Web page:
HUGH LAURIE: ‘I was very intense. I’m more sane now’

So it is a relief to hear the star talking about becoming happier as he gets older. Having turned 60 last year, and being busier than ever, when we meet in Los Angeles he admits: “I’m laughing more than I used to.

“I think I’m starting to enjoy things more, to feel like my work is less a matter of life and death and more a question of playing something and exploring something and ­trying to do it as well as I can. 


“I was very intense. I used to obsess over every detail, I used to drive everybody crazy. I think I’ve become a little bit more sane, actually, since I stopped doing that.” 

He pauses, and in what might be considered classic Hugh Laurie-style, cannot resist slipping in a little touch of characteristically deadpan humour. 

“Of course, it helps that I’m very highly medicated,” he adds dryly. 

Even at his most intense, Hugh has never been able to stray too far from his comic roots. His darkest character, the obsessed, pain-driven Doctor Gregory House, was able to sling a zinger with the best of them, many of which, eight years after the show’s demise, Hugh still remembers with some affection. 

“One of the techniques House would use to illustrate his a rgument was that when he was talking to someone he would pretend to be stupid. 

“House would say, ‘Yeah, that’s a really good idea, why don’t we do that?’ when plainly he didn’t believe it was a good idea at all. He would do it as a way of illustrating the intelligence of his own position and of mocking and undermining his opponent, which I always enjoyed. 

“Before I made House, I used to be cast to play people who really were stupid. Hmm, I wonder why that would be? But I remember thinking while I was filming those scenes in House that all those years of playing stupid people had helped me play a clever person – which sounds like a paradox, but they really did.” 

He’s about to be seen playing a ­cheerfully insane person in Armando Iannucci’s new big screen adaptation of David Copperfield by Charles Dickens.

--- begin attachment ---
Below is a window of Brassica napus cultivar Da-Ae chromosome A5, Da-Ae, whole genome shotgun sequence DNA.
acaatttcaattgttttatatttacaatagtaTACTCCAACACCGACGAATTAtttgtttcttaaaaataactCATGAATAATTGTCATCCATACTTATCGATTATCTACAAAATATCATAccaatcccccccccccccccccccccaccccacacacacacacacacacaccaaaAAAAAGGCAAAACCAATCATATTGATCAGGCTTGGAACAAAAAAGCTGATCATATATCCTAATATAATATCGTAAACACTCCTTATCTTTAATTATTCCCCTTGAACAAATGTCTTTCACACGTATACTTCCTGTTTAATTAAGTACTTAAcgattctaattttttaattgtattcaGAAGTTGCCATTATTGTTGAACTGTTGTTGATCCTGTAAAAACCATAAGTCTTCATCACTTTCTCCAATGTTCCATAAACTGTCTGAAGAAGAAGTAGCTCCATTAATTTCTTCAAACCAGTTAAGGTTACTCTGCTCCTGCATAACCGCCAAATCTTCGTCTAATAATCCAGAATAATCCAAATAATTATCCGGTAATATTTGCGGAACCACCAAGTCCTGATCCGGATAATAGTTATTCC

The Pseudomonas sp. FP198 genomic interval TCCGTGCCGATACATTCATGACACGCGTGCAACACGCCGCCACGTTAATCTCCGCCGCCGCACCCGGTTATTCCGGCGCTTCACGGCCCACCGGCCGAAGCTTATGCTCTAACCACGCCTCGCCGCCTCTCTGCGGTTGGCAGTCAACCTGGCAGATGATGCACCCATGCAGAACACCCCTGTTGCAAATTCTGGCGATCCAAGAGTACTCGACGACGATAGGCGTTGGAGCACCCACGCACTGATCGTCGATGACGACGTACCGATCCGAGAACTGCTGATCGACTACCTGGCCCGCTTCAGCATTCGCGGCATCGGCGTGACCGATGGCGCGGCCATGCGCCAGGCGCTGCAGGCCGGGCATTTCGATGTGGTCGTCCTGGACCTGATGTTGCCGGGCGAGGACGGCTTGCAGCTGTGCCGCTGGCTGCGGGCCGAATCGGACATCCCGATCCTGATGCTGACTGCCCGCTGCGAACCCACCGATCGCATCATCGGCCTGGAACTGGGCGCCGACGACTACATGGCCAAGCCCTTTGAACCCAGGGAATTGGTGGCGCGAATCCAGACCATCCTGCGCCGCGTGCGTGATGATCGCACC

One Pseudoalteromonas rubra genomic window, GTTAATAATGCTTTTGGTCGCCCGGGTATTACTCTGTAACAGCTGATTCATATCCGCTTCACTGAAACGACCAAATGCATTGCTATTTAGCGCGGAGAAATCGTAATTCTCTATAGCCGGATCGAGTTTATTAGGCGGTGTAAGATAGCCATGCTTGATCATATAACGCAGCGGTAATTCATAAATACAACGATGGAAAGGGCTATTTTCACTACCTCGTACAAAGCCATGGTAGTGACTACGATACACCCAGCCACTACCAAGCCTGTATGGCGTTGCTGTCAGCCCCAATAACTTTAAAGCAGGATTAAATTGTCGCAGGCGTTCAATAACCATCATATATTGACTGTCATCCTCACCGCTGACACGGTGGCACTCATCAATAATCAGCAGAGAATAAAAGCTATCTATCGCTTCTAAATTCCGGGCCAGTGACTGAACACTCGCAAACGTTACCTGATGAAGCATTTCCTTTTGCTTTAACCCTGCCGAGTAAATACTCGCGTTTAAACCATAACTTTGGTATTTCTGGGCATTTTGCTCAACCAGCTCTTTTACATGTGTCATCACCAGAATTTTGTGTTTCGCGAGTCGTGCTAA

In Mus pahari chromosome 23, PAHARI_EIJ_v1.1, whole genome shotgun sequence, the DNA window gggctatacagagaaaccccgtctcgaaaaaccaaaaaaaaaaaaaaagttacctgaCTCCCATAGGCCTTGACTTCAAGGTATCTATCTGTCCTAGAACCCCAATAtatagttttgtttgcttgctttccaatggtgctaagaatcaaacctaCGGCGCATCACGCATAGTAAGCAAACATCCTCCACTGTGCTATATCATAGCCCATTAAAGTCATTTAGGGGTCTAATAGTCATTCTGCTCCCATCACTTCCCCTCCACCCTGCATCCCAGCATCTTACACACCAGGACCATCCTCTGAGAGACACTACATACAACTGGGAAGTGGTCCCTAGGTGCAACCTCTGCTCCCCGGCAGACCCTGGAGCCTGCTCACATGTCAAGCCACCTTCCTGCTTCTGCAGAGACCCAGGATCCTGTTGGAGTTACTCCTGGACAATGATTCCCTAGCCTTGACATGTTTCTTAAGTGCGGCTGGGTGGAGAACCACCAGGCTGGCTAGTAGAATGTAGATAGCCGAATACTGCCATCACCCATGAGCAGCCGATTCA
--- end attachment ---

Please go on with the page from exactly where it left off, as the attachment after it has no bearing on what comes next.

While Dev Patel takes on the titular role as the first British‑Asian Copperfield, Hugh plays the amiable lunatic Mr Dick, ­companion to the hero’s strong-willed aunt, Betsey Trotwood. Separately, he is starring as phony space captain Ryan Clark of the giant cruiser Avenue 5 in the new HBO/Sky One TV sci-fi comedy of the same name, also directed by Iannucci. 

“I’ve been watching Armando Ianucci’s work for 20 years now. He’s such a talented and brilliant creator of shows that if he said to me, ‘We’re going to make a comedy set in a mediaeval monastery’, I’d probably say, ‘Yeah, that’s fine with me’, because he’s such a great executioner of ideas. I’ve now worked with him three times and I’ve enjoyed all those experiences very much.” 

Hugh also recently co-starred with George Clooney on television’s Catch 22, and later this year will voice the part of The Grim Reaper in the new animated version of Oscar Wilde’s comedy The Canterville Ghost. 

Other recent hit roles have seen him play a vice-president in Veep and arms dealer Richard Roper in the BBC’s John le Carré adaptation, The Night Manager. Not bad going for a man about to hit what in a ­different profession would be his retirement years – but then, he says, he naturally enjoys his work and always has. 

“I think that one of the reasons that actors become actors is to some degree to escape the corporate hierarchy. We don’t want to answer to a direct boss, and by becoming an actor we really don’t have to.